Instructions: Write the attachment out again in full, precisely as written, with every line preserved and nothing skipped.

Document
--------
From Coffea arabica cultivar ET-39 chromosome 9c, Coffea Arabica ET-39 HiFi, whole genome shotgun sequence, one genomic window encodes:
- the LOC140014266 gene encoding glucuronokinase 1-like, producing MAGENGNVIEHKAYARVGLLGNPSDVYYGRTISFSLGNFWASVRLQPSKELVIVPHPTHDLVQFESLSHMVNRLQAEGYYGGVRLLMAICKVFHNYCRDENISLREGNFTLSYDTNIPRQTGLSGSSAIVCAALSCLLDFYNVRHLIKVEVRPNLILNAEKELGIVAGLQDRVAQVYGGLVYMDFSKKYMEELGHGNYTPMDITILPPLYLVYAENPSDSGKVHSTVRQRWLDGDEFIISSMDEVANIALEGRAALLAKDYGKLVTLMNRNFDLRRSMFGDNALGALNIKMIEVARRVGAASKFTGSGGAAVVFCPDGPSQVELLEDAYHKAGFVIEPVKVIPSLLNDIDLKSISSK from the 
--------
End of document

From Coffea arabica cultivar ET-39 chromosome 9c, Coffea Arabica ET-39 HiFi, whole genome shotgun sequence, one genomic window encodes:
- the LOC140014266 gene encoding glucuronokinase 1-like, producing MAGENGNVIEHKAYARVGLLGNPSDVYYGRTISFSLGNFWASVRLQPSKELVIVPHPTHDLVQFESLSHMVNRLQAEGYYGGVRLLMAICKVFHNYCRDENISLREGNFTLSYDTNIPRQTGLSGSSAIVCAALSCLLDFYNVRHLIKVEVRPNLILNAEKELGIVAGLQDRVAQVYGGLVYMDFSKKYMEELGHGNYTPMDITILPPLYLVYAENPSDSGKVHSTVRQRWLDGDEFIISSMDEVANIALEGRAALLAKDYGKLVTLMNRNFDLRRSMFGDNALGALNIKMIEVARRVGAASKFTGSGGAAVVFCPDGPSQVELLEDAYHKAGFVIEPVKVIPSLLNDIDLKSISSK from the 